In a bombshell report by The Athletic on Tuesday, four former members of the Houston Astros organization, including pitcher Mike Fiers, claimed that the team routinely used a video camera position in the outfield at Minute Maid Park to steal signs during the team’s World Series-winning season of 2017.
The Astros have been accused several times over the past few seasons of been using illicit sign-stealing tactics, including by former White Sox pitcher Danny Farquhar who believes he caught the Astros in the act banging on a trash can every time he was about to throw an off-speed pitch. (Video with audio appearing to confirm his suspicions can be viewed here.)
Another player, former reliever Carson Smith, who pitched in 108 games for the Red Sox and Mariners from 2014 to 2018, has also now come forward to levy accusations at the Astros for illegal sign-stealing.
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“In the article about the Astros stealing signs, they forgot to mention the bullpen catcher also relaying in signs for specific batters specific ways. Astros went to extreme measures, undoubtedly still do, and it’s paid off for them,” Smith tweeted on Tuesday. “It was also sketchy when the security guards/Crawford box scorekeepers kept constantly checking on our bullpen and looking up at the tv that coincidentally wasn’t working for us that series.”
“To be clear, the tv’s in the bullpen (many parks have ‘pen tv’s) will send you a game feed but is delayed by 5 seconds or so. None approved by the MLB give you a true live feed,” he added.
To be clear, the tv’s in the bullpen (many parks have ‘pen tv’s) will send you a game feed but is delayed by 5 seconds or so. None approved by the MLB give you a true live feed.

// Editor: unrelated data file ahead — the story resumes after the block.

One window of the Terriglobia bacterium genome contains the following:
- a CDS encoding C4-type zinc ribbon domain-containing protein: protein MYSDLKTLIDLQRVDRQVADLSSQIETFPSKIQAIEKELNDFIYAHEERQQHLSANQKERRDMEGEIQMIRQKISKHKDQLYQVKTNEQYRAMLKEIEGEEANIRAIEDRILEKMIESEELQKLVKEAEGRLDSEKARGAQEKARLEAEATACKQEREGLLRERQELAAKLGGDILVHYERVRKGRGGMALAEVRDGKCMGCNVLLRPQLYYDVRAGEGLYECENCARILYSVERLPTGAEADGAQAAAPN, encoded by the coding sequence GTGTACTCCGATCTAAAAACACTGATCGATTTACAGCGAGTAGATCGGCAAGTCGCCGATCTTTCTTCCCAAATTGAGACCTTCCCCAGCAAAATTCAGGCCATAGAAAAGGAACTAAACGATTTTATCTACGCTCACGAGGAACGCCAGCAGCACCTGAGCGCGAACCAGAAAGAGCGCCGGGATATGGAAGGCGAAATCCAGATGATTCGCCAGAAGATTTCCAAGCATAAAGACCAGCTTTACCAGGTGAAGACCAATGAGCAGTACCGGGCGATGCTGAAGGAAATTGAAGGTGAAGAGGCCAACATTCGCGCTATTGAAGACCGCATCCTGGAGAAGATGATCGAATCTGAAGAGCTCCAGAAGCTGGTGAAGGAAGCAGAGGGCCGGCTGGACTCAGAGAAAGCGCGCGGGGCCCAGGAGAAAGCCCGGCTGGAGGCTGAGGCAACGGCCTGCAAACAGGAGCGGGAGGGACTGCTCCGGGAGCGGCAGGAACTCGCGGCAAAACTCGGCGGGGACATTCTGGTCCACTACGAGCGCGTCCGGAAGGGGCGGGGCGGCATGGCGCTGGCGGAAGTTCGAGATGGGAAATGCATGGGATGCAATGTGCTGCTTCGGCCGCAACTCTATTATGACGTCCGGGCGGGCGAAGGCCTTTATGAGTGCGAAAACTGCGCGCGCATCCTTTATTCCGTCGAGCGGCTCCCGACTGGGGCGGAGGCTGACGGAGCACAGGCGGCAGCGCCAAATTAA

— Carson Smith (@Carson_Smith39) November 13, 2019
Smith’s accusations are obviously harder to confirm than Farquhar’s due to the video of his situation being available, but it certainly doesn’t help the Astros’ case. Especially when it comes from a pitcher who actually succeeded against Houston (Smith had a 1.98 ERA in 14 appearances versus Houston with 22 strikeouts and just one walk while the ‘Stros his just .184 off him.)
Tuesday evening, after the allegations surfaced, former Astros outfielder Carlos Beltran, who was a member of Houston’s 2017 championship team, claimed he knew nothing of a camera being used, but did admit players used video to “study” opposing pitchers for “small details to take advantage.”
The Astros also issued a statement on Tuesday, writing, “Regarding the story posted by The Athletic earlier today, the Houston Astros organization has begun an investigation in cooperation with Major League Baseball. It would not be appropriate to comment further on this matter at this time.”
Major League Baseball is expected to meet at some point with the team’s recently fired assistant general manager Brandon Taubman to discuss the reported “toxic” nature of the culture of the Astros franchise.